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The Importance of Nutrition During Recovery

During the recovery process, we are asked to reconsider some pretty serious lifestyle choices, like reworking our social calendars to fit our new routines or picking up a healthy hobby to replace a less healthy one. Of all the many ways we can support ourselves through this transformative process, one important change is often overlooked: our diet. A myriad of resources reaffirm the importance of nutrition during the recovery process. 

It is no shock that those in an active addiction tend to have less access to resources when it comes to making healthy food choices. First, their brains have been trained to prefer substances over healthy food; second, if their finances are tight, they will probably choose to spend money on drugs or alcohol instead of on food. 

For someone suffering from addiction, unhealthy food choices–like pre-packaged or processed food items, cheaper take-out options, or skipping meals altogether–become the norm. This can quickly escalate into nutrient deficiencies and potentially other harmful, costly health conditions such as obesity and diabetes.  

Recovery is a time to reevaluate our diet and reestablish a healthier relationship with food. A wide range of foods will support the recovery process due to their nutrient density and therapeutic value. 

Specifically, whole-foods, like vegetables, fruits, and grains, offer the nutrient density that our bodies need to recover from both physical and emotional ailments. Addiction recovery involves every organ in the body- and that takes a lot of energy. In nutrition, energy is also referred to as calories. Our bodies rely on nutrient-dense calories to help with our daily bodily functions, from regulating metabolism and sleep patterns to protecting our vital organs and cell regeneration throughout the body. 

Food that supports Healthy Livers and Kidneys

During addiction recovery, we especially need to be vigilant of the health of our larger detoxification organs: the liver and kidneys. These often take a lot of abuse during active addictions and can take a longer time to heal. Luckily, many foods support these organs specifically. Try incorporating some of these foods into your diet to help support both the liver and kidneys:

  • Bitter foods such as broccoli and cranberries. These can help stimulate bile production and rev up organ function, which may support our bodies’ ability to break down fats such as oils and dairy. 
  • Healthy, oilier foods such as walnuts, olive oil, and avocados. These foods contain high levels of omega-6 and omega-3 fatty acids, which may reduce chances for fatty liver disease and heart disorders. Walnuts specifically have been shown to support brain health as well!
  • Complex carbohydrate foods such as brown rice and whole-grains. These foods have been shown to help regulate insulin–a hormone that plays a key role in fat accumulation throughout the body, but especially in the liver. Insulin also helps regulate our blood glucose levels.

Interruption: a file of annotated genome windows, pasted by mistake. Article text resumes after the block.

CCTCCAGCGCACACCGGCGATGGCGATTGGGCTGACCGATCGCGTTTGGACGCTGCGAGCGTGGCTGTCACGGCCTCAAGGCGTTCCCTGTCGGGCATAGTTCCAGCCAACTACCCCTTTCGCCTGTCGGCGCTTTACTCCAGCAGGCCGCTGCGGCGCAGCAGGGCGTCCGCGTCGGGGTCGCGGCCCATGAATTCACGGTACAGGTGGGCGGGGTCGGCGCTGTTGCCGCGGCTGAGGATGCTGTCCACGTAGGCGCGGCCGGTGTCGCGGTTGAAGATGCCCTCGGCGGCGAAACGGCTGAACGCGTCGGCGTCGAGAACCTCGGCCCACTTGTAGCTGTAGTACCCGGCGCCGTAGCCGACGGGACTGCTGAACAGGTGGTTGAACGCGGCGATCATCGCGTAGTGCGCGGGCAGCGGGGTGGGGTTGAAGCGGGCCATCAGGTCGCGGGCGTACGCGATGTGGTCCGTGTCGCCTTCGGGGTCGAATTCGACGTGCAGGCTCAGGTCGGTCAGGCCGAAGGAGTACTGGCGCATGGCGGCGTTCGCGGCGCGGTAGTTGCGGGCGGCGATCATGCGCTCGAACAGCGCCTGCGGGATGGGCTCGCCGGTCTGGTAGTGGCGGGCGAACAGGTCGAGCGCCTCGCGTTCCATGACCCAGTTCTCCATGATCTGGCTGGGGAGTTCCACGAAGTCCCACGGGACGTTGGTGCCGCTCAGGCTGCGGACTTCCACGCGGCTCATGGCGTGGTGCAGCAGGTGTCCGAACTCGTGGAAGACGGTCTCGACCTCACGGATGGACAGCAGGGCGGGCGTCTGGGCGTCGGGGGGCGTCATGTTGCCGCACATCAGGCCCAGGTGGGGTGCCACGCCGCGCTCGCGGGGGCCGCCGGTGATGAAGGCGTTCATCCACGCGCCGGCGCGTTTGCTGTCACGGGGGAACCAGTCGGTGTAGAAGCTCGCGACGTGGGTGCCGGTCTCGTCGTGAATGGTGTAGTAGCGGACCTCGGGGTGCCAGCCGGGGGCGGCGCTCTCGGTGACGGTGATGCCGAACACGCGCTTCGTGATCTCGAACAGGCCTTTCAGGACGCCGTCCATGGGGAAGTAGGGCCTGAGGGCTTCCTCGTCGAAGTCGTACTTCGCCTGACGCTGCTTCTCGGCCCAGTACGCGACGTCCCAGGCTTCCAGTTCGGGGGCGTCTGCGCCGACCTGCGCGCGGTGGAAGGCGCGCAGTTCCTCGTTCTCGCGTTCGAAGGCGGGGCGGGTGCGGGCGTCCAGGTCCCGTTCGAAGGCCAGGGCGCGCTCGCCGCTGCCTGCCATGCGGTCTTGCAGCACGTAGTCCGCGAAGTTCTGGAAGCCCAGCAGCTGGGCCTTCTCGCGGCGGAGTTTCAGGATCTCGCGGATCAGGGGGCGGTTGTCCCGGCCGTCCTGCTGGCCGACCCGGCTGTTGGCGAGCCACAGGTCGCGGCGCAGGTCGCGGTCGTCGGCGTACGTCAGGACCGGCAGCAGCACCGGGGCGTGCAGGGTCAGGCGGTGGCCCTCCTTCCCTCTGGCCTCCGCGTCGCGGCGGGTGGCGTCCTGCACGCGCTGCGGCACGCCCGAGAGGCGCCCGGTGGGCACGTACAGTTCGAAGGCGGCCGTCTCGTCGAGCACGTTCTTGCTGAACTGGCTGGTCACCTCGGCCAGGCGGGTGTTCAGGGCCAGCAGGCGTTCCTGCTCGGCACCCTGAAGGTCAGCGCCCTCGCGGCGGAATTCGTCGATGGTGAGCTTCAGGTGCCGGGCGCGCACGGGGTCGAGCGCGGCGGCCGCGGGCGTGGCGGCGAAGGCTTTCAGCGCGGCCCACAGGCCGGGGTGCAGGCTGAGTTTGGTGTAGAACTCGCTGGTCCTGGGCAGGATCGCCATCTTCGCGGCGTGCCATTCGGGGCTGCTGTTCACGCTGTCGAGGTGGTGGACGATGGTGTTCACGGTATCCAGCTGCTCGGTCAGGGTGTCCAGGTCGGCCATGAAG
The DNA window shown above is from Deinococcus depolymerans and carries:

• Water. Water is not a food, but it should be a part of every meal you consume. While most foods do contain a small amount of water, our bodies need around half our body weight of water in ounces (every day!) to stay healthy. Check out this hydration calculator to see if you are consuming enough water each day.  

Food not only affects our physical health, but also our mental well-being. Some foods even have the ability to affect our moods directly. The enteric nervous system is a complex communication channel between our digestive system and our nervous system. This line of communication, also known as the gut-brain axis, is constantly sending information back and forth between our mind and our bellies. So no, you are not so crazy to think that eating when you’re upset may cause some digestive issues–that is a result of our  organ systems communicating! 

What is the gut-brain axis? 

Here are some helpful facts for understanding how the gut-brain axis works:

  • The gut-brain axis is a complex line of communication between the emotional and cognitive centers of our brains and the gastrointestinal tract. The gastrointestinal tract is covered in cells (microbiota) that allow it to transfer information between organ systems. 
  • Communication occurs through the endocrine, humoral, immune, and neural links made throughout the body; this allows information to flow between the gut and brain more easily through these many pathways. 
  • The enteric nervous system influences the way food is metabolized and therefore how nutrients are used in the body. An inflamed or hyperactive enteric nervous system may present as anxiety disorders, an altered stress response, or it may potentially affect memory function.

Research suggests that our emotional well-being directly influences the metabolism of our food and how our bodies use it after each meal. It is important to try and practice mindfulness while eating to lower stress levels and digest food more easily. Try eating slower or taking moments between bites and refills, or make a conscious effort to be grateful for your meal.

Those moving through the recovery process may also be prone to symptoms such as diarrhea, nausea, and loss of appetite. These undesirable symptoms may cause nutrient deficiencies, such as being low in certain vitamins and minerals, and potentially dehydration. It is very important to work with a professional, such as a registered dietician or physician, to ensure that you are meeting your nutrient needs and to answer any specific questions you may have. 

Great Oaks provides many opportunities for our clients to learn about and practice better nutrition. We are here for you and your loved ones. Please contact us at any time with questions.